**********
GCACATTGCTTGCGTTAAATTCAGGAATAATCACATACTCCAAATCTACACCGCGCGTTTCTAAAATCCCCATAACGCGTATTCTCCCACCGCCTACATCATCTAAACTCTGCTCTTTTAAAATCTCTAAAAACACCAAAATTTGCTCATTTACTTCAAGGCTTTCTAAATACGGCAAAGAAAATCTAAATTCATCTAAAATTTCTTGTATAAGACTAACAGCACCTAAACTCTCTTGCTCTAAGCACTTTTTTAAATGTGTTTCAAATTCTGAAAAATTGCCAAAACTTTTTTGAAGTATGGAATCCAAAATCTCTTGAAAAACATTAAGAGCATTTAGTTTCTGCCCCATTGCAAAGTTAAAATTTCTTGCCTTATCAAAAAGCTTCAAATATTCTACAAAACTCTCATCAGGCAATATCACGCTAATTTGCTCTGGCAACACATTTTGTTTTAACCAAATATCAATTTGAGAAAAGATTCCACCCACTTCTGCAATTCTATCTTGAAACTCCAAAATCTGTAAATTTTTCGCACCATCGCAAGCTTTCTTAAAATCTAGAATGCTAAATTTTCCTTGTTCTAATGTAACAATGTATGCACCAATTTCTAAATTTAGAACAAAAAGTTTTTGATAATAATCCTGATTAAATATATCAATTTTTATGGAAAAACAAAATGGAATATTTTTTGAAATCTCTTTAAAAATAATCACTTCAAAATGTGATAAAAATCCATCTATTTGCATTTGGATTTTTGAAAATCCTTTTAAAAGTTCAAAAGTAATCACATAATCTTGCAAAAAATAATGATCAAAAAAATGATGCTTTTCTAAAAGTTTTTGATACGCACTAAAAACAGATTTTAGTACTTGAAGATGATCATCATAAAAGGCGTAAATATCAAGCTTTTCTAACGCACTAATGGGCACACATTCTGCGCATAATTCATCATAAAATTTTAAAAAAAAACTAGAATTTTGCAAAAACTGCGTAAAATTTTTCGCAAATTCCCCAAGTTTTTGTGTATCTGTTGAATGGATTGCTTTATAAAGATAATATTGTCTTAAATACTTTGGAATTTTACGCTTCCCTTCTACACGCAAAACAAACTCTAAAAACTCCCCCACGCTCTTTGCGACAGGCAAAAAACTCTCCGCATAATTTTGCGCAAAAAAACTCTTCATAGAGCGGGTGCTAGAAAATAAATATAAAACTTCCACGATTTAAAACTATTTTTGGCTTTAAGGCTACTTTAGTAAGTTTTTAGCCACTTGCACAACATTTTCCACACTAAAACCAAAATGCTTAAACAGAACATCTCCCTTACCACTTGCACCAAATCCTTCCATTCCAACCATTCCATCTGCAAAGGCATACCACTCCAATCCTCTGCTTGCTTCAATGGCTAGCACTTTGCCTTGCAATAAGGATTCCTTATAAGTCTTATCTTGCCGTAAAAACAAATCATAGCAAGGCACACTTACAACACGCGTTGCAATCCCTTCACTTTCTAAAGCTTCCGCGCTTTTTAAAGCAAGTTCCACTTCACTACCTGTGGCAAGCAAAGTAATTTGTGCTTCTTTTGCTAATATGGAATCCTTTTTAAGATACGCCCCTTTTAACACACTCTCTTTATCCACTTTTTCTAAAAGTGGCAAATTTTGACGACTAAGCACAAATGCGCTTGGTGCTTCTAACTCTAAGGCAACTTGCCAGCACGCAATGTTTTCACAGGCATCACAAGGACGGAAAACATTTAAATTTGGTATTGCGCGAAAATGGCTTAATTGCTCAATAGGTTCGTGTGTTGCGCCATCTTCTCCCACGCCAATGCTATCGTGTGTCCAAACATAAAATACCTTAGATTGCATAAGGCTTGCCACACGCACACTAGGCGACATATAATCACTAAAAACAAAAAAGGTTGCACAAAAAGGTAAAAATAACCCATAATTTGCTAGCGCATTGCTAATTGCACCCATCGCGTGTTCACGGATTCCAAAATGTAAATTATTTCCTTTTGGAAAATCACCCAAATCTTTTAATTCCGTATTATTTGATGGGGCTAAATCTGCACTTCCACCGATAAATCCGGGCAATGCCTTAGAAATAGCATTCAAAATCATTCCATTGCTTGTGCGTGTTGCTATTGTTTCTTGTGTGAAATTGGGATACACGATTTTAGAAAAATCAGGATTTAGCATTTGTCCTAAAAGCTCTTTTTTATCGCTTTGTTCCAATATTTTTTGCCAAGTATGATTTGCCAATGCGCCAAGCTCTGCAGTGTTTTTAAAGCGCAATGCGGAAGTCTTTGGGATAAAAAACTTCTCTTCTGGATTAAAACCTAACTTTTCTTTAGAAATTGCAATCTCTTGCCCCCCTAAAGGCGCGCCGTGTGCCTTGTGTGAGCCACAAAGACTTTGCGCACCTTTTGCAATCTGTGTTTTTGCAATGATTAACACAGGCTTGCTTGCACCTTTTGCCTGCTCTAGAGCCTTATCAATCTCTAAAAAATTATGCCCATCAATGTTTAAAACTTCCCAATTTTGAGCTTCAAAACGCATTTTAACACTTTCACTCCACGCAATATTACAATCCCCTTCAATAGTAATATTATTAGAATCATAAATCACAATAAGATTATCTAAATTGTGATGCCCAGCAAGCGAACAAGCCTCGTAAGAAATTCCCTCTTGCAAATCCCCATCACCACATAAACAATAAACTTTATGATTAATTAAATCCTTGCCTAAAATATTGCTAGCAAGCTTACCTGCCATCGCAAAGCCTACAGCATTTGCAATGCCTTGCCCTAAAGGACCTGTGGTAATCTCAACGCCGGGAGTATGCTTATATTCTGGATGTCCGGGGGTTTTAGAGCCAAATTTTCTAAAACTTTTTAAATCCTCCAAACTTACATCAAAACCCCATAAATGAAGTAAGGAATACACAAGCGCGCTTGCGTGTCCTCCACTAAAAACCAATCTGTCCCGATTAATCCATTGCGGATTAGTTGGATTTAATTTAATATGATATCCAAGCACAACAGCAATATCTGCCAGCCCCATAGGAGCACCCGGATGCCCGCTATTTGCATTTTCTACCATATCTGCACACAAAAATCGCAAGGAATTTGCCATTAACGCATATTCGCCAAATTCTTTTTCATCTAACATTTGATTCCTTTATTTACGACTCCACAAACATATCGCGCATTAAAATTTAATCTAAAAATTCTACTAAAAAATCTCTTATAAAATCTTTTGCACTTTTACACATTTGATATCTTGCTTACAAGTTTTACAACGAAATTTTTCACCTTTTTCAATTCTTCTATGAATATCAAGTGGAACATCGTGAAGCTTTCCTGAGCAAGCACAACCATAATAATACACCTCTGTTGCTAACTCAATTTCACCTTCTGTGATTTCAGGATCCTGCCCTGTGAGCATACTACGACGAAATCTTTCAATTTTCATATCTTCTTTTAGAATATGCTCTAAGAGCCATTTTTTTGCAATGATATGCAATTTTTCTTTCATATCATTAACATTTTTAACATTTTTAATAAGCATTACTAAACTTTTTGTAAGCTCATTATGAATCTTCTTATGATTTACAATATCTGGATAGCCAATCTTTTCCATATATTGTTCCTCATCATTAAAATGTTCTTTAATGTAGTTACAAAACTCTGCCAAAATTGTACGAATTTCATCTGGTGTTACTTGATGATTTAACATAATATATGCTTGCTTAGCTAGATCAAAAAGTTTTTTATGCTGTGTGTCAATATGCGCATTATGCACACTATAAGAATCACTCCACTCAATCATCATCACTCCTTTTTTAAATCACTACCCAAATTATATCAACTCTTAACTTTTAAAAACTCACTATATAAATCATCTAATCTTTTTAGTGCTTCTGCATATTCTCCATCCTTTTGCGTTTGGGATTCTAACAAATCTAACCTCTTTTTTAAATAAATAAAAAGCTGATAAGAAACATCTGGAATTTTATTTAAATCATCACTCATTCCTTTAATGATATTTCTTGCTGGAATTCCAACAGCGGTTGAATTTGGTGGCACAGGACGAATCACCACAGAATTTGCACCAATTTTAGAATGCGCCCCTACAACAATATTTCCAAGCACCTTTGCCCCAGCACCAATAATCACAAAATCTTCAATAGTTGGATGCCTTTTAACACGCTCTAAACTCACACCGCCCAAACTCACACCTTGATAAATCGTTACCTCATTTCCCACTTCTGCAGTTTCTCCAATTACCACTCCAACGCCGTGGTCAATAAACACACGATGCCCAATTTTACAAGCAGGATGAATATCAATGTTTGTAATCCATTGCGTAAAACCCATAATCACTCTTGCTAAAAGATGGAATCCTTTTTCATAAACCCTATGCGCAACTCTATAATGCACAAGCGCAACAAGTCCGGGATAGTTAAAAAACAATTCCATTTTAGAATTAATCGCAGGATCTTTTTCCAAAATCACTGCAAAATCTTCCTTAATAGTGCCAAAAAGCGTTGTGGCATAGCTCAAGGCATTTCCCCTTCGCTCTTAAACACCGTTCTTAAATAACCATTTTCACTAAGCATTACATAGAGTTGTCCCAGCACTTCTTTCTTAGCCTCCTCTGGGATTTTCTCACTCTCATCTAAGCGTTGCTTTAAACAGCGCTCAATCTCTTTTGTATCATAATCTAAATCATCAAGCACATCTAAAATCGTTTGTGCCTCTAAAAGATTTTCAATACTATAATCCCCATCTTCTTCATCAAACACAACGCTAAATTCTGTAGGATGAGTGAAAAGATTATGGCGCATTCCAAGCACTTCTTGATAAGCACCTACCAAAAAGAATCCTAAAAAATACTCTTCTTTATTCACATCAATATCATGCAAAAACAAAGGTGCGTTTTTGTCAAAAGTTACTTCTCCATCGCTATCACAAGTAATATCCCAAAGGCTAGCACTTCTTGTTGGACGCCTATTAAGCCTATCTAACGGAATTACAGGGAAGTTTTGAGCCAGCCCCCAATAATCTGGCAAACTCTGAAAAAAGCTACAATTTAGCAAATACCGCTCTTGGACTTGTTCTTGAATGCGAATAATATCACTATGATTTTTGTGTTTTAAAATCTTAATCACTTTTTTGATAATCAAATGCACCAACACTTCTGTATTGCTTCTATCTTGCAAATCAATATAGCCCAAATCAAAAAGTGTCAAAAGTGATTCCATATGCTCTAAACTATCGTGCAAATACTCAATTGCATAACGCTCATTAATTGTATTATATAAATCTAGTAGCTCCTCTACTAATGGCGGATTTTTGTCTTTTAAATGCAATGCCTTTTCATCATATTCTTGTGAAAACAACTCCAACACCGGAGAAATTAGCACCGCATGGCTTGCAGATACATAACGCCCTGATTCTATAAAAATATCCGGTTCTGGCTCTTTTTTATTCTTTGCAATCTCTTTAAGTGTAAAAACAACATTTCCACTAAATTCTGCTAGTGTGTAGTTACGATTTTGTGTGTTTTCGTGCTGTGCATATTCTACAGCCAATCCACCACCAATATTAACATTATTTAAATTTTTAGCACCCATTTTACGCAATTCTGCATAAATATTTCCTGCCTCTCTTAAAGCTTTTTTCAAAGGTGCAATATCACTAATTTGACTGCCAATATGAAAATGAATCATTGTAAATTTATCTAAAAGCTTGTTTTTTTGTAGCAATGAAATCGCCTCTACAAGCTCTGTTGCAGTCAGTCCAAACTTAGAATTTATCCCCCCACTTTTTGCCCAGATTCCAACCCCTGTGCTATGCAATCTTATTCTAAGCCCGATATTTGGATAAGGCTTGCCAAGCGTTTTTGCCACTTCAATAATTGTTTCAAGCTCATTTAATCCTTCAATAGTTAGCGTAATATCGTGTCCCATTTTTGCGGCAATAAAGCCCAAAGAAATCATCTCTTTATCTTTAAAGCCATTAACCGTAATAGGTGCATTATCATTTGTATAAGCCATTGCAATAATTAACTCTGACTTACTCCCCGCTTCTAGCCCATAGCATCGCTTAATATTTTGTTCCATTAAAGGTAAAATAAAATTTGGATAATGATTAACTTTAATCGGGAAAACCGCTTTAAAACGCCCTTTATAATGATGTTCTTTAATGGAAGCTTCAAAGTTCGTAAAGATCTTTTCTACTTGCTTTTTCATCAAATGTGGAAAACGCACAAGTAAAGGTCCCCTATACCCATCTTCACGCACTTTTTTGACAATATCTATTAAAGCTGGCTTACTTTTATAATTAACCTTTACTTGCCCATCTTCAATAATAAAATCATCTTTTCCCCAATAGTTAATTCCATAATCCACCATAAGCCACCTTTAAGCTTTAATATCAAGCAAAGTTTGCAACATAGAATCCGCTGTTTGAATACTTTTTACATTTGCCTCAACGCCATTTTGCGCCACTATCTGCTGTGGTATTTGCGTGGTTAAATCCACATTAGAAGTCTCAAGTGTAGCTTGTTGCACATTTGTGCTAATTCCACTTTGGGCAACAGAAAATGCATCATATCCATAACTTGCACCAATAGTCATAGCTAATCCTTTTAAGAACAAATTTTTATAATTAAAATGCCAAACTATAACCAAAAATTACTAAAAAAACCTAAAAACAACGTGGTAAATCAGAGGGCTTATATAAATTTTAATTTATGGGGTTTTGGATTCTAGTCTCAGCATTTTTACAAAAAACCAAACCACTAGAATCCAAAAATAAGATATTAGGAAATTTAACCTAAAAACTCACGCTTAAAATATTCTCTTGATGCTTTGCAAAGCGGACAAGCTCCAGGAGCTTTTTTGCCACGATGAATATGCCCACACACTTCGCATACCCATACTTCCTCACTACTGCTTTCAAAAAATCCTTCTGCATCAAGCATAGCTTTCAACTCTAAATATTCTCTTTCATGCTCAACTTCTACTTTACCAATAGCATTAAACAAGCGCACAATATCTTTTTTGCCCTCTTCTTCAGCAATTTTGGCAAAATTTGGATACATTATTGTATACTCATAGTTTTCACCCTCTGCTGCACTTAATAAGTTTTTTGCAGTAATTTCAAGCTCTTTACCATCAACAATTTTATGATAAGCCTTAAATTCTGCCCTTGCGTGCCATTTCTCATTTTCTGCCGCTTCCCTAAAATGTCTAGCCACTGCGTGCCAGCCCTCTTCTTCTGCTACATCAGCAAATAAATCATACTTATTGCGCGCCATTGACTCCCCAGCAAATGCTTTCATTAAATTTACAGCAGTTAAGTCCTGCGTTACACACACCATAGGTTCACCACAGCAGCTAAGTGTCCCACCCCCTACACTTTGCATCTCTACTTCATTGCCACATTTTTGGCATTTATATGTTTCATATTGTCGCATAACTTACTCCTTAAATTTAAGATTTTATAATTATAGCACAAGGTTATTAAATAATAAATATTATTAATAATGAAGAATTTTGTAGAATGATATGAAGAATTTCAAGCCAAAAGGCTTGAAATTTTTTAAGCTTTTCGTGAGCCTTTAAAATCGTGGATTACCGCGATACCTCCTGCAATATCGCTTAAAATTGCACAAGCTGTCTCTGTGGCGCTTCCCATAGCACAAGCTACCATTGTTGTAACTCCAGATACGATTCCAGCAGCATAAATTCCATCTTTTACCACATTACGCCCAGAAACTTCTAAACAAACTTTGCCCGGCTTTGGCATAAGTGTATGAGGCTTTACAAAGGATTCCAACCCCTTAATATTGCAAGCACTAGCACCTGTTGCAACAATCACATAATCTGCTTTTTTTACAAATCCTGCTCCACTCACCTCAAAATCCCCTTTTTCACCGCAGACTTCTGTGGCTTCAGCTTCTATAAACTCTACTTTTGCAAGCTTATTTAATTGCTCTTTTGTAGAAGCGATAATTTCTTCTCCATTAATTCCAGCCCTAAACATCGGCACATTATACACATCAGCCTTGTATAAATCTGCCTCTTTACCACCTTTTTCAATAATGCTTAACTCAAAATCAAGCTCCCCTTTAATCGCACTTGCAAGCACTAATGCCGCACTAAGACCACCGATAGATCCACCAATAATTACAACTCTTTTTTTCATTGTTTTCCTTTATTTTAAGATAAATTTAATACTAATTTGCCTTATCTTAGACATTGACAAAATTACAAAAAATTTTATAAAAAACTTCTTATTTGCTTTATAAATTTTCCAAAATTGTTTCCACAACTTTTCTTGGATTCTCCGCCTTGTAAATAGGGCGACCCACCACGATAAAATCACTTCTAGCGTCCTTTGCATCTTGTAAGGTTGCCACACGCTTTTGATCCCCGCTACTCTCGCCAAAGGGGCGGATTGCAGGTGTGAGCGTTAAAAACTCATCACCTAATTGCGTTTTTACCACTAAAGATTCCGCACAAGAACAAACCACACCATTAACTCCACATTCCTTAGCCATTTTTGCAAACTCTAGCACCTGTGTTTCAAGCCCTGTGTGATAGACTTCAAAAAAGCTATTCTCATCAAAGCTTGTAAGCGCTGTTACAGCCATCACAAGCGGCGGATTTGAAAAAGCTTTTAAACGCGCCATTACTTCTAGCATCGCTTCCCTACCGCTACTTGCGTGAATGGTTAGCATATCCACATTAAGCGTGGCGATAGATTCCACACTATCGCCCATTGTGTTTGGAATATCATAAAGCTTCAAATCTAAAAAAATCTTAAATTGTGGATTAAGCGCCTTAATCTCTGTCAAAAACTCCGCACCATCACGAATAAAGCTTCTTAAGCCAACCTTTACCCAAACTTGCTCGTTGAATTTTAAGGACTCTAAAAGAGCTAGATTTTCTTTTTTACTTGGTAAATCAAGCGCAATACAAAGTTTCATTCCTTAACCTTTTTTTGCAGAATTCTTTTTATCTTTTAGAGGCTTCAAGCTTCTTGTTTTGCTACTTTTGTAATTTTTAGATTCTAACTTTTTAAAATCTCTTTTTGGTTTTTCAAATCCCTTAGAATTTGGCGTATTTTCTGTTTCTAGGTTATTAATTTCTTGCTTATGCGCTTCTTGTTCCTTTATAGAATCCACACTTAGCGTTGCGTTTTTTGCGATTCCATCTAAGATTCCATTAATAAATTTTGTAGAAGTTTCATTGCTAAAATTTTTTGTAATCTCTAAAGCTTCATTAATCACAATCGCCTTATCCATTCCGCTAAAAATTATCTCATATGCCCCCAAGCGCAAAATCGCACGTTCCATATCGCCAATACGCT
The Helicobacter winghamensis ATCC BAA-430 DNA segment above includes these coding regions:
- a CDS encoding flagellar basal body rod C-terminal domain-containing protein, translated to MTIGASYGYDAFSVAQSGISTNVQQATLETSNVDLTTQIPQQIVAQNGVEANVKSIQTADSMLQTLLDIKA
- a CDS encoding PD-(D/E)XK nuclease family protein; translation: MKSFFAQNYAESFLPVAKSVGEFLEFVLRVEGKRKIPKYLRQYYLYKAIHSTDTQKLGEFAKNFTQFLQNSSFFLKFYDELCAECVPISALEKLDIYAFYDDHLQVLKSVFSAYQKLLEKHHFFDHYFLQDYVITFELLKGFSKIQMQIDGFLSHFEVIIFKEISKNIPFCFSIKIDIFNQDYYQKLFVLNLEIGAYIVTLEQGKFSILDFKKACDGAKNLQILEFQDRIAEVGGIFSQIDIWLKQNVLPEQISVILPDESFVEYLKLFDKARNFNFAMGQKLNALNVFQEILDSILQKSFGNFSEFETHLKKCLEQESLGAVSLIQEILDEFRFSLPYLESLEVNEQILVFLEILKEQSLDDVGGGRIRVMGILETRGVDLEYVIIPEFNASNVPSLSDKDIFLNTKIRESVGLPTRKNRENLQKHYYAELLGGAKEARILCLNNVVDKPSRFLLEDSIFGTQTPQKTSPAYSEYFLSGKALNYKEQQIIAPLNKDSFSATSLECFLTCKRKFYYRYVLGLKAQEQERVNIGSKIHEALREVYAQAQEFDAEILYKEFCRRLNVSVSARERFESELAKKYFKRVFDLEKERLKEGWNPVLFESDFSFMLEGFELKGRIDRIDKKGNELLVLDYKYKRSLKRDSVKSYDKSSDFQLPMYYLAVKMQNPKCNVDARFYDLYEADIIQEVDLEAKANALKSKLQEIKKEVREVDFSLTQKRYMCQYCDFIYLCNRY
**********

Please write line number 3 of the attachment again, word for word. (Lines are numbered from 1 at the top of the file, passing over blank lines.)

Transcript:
- a CDS encoding flagellar basal body rod C-terminal domain-containing protein, translated to MTIGASYGYDAFSVAQSGISTNVQQATLETSNVDLTTQIPQQIVAQNGVEANVKSIQTADSMLQTLLDIKA